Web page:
21 Apr 2021

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Polaroids of Polarbears - Album Review: Breathe In

01 Mar 2020 // A review by tomashman

The newest release from DIY artist extraordinaire Daniel Brown AKA Polaroids of Polarbears is essential listening for any fans of lo-fi and noise rock. The ten track album Breathe In swirls through reverb drenched peaks and troughs like a tumultuous sonic ocean of expression emanating from an unassuming shed in Feilding.

Polaroids of Polarbears manages to capture something essential about the DIY music genre. That is a certain sound of free creativity. There is something of the punk rock attitude ingrained in the music, the sounds act as a conduit for the human condition and an expression of feeling. It is a bold statement to prioritise freedom of creative choices in modern music. So often the prevailing approach in rock tends to be a carefully curated affectation or allusion to some fantasy, perhaps this has its place; but when an artist shows an intense creative drive and manages to pull off realising a personal vision it always makes for interesting listening.

The track titles themselves tell us much about the vibe of the album. The Moon Knows of My Sharp Tongue and Paper Tigers Roar at Paper Planes are particular examples of the pleasing and witty names which add a lot to the stories told in the music. The art of naming songs is often overlooked, but it can have a huge influence on the initial seedbed of imagery in the listeners mind. It seems to be a theme in particularly creative bands such as the Pixies and Modest Mouse and indeed Polaroids of Polarbears to utilise every part of the album for maximum expression of a theme; title tracks, album art, lyrics and of course the music itself.

The album opens to washes of dreamlike guitar with the lyrics tumbling out, flowing like water from a burst reservoir. There is a kind of movement inherent in the opening track Hakihea 31 2019 reminiscent of a half remembered childhood road trip or flying above the clouds on a long haul.

The geographically titled Pohangina Valley to Ashhurst Domain pulses with splashy ride cymbal and haunting guitar lead-lines. The lyrics have an ethereal quality with certain words ‘fantasise’ popping through the mix and building into the patchwork imagery.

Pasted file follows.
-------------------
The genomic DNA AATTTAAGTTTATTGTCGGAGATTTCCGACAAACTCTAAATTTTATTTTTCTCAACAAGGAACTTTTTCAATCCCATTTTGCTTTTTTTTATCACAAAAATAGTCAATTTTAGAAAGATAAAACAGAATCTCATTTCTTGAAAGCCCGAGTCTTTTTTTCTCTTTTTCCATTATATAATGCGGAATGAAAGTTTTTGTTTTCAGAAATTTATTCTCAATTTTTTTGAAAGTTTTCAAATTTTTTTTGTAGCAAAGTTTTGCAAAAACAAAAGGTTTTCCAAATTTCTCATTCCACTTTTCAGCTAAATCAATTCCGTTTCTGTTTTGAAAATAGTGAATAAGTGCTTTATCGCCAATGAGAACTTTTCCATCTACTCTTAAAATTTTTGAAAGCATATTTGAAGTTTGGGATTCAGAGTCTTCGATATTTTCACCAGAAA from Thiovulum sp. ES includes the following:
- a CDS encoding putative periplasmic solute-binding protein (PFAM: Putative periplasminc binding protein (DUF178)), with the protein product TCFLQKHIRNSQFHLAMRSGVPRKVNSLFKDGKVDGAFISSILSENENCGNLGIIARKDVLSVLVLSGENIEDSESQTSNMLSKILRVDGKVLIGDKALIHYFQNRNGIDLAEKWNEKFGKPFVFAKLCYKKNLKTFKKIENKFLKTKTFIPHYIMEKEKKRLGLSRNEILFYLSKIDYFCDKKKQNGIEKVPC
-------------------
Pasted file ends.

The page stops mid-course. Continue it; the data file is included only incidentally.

Jangly surf guitar conjures up Californian beaches and idealised 1950's melodrama for There’s a Haze In The Sky but subtly shifts its rhythm and tone to a crescendo of smashing chords where the drums, guitars and vocals swamp each other and metamorphose into one entity beating on the eardrums like waves on the sand. This is a common theme throughout the album, the intertwining of sounds into a single mass.

The previously mentioned The Moon Knows of My Sharp Tongue starts with spoken words almost like a Tannoy system announcement the keys/guitar ticking along in the background before erupting into a mighty and cloud of sound. One of Polaroids of Polarbears many strengths is the cohesiveness of the sound, the instruments layer up and blend into interesting soundscapes without falling into musical cliches of what a guitar or a keyboard or drums “should” necessarily sound like. The vocals are used as an instrument in their own right, the sound of the words sculpting into the mix and shaping the music rather than just being words floating on top.

We Sell Plastic People on Sundays notable drumming really holds the song together, and adds an almost EDM element into the mix, the guitar sits as a dense wall of sound on top like the head on a pint of Guinness. The repeated mantra of the title furthers the dance music comparison. It’s a song that a crowd could really get lost in especially in a live setting.